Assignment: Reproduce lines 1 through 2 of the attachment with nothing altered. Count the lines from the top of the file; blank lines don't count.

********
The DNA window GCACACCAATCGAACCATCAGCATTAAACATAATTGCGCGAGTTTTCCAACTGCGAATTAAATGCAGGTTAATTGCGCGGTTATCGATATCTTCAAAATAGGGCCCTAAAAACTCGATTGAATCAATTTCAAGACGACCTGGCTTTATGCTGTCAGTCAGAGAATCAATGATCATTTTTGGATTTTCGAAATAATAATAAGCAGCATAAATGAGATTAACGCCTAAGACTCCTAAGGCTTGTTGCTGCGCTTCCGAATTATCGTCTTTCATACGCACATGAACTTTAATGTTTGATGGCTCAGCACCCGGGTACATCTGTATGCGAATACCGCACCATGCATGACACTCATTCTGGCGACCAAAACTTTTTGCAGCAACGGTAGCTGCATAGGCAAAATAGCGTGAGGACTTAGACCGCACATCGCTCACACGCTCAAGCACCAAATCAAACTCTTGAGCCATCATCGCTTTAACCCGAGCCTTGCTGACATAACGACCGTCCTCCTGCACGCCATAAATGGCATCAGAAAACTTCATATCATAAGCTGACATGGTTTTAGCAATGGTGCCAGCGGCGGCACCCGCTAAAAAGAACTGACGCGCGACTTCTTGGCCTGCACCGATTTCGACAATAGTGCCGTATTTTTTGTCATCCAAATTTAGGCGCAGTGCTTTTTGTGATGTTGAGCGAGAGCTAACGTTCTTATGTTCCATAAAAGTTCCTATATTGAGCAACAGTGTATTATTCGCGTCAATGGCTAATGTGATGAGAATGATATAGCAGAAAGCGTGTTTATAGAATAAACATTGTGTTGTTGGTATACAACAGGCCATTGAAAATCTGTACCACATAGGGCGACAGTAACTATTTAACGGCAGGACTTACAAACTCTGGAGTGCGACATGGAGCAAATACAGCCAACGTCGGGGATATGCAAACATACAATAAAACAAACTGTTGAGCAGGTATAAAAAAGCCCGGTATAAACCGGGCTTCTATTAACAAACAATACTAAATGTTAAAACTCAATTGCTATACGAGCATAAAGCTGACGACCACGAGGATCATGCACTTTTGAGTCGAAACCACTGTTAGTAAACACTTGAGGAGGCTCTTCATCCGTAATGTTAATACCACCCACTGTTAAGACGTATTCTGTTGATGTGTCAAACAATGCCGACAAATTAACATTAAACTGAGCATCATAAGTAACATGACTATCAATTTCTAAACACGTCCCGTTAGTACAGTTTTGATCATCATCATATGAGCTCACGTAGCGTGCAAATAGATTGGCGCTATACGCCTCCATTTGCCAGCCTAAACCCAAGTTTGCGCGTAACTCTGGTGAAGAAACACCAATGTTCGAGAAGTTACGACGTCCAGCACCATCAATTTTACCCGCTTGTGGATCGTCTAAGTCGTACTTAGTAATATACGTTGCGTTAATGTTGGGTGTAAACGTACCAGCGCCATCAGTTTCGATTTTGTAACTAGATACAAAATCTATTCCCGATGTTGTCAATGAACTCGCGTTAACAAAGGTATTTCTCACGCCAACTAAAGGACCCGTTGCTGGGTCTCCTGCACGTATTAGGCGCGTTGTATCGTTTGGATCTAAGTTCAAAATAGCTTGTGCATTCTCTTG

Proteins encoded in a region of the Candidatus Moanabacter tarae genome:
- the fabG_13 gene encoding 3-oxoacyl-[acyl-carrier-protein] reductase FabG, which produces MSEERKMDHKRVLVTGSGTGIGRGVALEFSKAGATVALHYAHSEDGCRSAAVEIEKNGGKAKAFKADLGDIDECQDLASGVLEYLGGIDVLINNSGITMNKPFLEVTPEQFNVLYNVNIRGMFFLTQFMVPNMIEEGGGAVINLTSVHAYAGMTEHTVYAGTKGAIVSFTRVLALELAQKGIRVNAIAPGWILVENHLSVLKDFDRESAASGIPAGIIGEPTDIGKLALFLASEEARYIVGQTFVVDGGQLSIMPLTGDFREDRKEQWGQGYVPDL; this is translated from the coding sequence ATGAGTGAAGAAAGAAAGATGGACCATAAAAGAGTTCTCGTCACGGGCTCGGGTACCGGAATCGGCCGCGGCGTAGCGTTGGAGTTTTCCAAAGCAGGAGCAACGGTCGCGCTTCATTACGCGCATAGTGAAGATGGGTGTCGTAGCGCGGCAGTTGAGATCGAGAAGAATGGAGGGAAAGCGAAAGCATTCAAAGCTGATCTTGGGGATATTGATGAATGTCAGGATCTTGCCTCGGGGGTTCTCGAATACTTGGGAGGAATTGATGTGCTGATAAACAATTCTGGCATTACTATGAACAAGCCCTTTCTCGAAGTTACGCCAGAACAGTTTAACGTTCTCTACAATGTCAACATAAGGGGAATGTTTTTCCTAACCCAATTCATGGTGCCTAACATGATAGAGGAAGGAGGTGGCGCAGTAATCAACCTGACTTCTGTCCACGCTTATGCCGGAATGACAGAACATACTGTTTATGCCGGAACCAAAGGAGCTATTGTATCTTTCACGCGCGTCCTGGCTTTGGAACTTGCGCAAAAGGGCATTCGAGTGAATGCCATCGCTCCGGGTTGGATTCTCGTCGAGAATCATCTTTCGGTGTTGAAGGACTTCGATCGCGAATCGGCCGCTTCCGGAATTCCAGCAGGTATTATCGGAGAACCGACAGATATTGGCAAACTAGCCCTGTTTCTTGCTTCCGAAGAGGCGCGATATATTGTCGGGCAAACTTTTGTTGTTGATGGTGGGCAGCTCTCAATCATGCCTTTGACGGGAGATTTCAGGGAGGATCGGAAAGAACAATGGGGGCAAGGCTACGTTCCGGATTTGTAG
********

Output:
The DNA window GCACACCAATCGAACCATCAGCATTAAACATAATTGCGCGAGTTTTCCAACTGCGAATTAAATGCAGGTTAATTGCGCGGTTATCGATATCTTCAAAATAGGGCCCTAAAAACTCGATTGAATCAATTTCAAGACGACCTGGCTTTATGCTGTCAGTCAGAGAATCAATGATCATTTTTGGATTTTCGAAATAATAATAAGCAGCATAAATGAGATTAACGCCTAAGACTCCTAAGGCTTGTTGCTGCGCTTCCGAATTATCGTCTTTCATACGCACATGAACTTTAATGTTTGATGGCTCAGCACCCGGGTACATCTGTATGCGAATACCGCACCATGCATGACACTCATTCTGGCGACCAAAACTTTTTGCAGCAACGGTAGCTGCATAGGCAAAATAGCGTGAGGACTTAGACCGCACATCGCTCACACGCTCAAGCACCAAATCAAACTCTTGAGCCATCATCGCTTTAACCCGAGCCTTGCTGACATAACGACCGTCCTCCTGCACGCCATAAATGGCATCAGAAAACTTCATATCATAAGCTGACATGGTTTTAGCAATGGTGCCAGCGGCGGCACCCGCTAAAAAGAACTGACGCGCGACTTCTTGGCCTGCACCGATTTCGACAATAGTGCCGTATTTTTTGTCATCCAAATTTAGGCGCAGTGCTTTTTGTGATGTTGAGCGAGAGCTAACGTTCTTATGTTCCATAAAAGTTCCTATATTGAGCAACAGTGTATTATTCGCGTCAATGGCTAATGTGATGAGAATGATATAGCAGAAAGCGTGTTTATAGAATAAACATTGTGTTGTTGGTATACAACAGGCCATTGAAAATCTGTACCACATAGGGCGACAGTAACTATTTAACGGCAGGACTTACAAACTCTGGAGTGCGACATGGAGCAAATACAGCCAACGTCGGGGATATGCAAACATACAATAAAACAAACTGTTGAGCAGGTATAAAAAAGCCCGGTATAAACCGGGCTTCTATTAACAAACAATACTAAATGTTAAAACTCAATTGCTATACGAGCATAAAGCTGACGACCACGAGGATCATGCACTTTTGAGTCGAAACCACTGTTAGTAAACACTTGAGGAGGCTCTTCATCCGTAATGTTAATACCACCCACTGTTAAGACGTATTCTGTTGATGTGTCAAACAATGCCGACAAATTAACATTAAACTGAGCATCATAAGTAACATGACTATCAATTTCTAAACACGTCCCGTTAGTACAGTTTTGATCATCATCATATGAGCTCACGTAGCGTGCAAATAGATTGGCGCTATACGCCTCCATTTGCCAGCCTAAACCCAAGTTTGCGCGTAACTCTGGTGAAGAAACACCAATGTTCGAGAAGTTACGACGTCCAGCACCATCAATTTTACCCGCTTGTGGATCGTCTAAGTCGTACTTAGTAATATACGTTGCGTTAATGTTGGGTGTAAACGTACCAGCGCCATCAGTTTCGATTTTGTAACTAGATACAAAATCTATTCCCGATGTTGTCAATGAACTCGCGTTAACAAAGGTATTTCTCACGCCAACTAAAGGACCCGTTGCTGGGTCTCCTGCACGTATTAGGCGCGTTGTATCGTTTGGATCTAAGTTCAAAATAGCTTGTGCATTCTCTTG

Proteins encoded in a region of the Candidatus Moanabacter tarae genome: